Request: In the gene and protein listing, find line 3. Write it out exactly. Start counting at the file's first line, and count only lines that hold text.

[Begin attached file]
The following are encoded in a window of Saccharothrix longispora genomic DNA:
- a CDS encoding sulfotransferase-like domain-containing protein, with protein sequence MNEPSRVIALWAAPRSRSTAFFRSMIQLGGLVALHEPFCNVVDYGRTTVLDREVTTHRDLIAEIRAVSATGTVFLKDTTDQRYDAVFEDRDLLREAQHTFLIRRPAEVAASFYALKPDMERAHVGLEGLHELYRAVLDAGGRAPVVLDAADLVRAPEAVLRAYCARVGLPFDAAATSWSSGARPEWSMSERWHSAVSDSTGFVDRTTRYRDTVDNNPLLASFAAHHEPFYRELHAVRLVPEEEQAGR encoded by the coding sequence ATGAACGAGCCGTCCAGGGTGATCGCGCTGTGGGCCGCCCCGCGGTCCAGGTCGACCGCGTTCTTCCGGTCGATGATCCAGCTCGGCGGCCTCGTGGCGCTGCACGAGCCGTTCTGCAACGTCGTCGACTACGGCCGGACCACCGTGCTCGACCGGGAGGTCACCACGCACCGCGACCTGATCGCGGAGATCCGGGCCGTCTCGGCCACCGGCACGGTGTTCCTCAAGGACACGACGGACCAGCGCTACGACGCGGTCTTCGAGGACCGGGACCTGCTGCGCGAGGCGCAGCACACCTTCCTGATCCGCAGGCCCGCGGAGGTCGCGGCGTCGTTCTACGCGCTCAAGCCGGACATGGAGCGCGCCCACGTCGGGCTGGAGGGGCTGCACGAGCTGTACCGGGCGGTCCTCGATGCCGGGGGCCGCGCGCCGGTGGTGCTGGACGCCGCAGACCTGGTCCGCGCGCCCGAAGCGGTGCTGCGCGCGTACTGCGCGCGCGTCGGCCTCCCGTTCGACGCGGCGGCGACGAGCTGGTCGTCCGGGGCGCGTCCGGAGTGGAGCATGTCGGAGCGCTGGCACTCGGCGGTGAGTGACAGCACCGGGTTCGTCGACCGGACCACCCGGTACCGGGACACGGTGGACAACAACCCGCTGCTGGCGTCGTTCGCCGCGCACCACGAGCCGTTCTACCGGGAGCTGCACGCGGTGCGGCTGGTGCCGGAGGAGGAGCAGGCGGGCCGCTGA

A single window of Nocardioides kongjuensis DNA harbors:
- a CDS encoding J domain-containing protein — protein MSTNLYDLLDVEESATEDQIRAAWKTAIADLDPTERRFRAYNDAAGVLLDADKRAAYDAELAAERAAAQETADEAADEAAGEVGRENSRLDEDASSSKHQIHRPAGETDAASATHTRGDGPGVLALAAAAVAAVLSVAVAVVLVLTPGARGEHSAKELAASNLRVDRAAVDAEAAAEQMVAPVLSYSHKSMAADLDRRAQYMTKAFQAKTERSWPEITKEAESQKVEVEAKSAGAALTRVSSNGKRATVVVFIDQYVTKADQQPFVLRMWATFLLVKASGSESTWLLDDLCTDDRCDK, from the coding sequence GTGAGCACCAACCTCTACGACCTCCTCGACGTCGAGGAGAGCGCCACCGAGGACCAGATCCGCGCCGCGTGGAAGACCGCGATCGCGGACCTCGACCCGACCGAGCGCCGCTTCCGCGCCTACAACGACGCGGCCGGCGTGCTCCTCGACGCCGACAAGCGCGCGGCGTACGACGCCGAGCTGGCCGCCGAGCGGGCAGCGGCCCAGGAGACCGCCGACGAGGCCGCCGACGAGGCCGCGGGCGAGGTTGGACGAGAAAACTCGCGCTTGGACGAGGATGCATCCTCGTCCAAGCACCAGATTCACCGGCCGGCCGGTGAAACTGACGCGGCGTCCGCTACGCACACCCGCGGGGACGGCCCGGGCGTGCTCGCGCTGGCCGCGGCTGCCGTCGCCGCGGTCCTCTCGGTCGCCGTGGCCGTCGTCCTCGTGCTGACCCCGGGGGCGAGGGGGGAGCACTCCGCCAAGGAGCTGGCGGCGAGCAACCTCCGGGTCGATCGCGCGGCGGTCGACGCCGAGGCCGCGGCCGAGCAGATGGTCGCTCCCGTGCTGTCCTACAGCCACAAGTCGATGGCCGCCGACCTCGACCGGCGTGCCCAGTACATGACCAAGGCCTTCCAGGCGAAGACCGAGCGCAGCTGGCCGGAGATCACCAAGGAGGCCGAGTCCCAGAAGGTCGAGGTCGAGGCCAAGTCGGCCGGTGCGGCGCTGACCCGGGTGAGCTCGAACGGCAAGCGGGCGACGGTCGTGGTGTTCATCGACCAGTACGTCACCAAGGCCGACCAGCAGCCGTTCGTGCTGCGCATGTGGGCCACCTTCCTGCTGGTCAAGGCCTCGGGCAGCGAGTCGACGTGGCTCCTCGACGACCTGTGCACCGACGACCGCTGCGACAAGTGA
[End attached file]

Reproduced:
A single window of Nocardioides kongjuensis DNA harbors: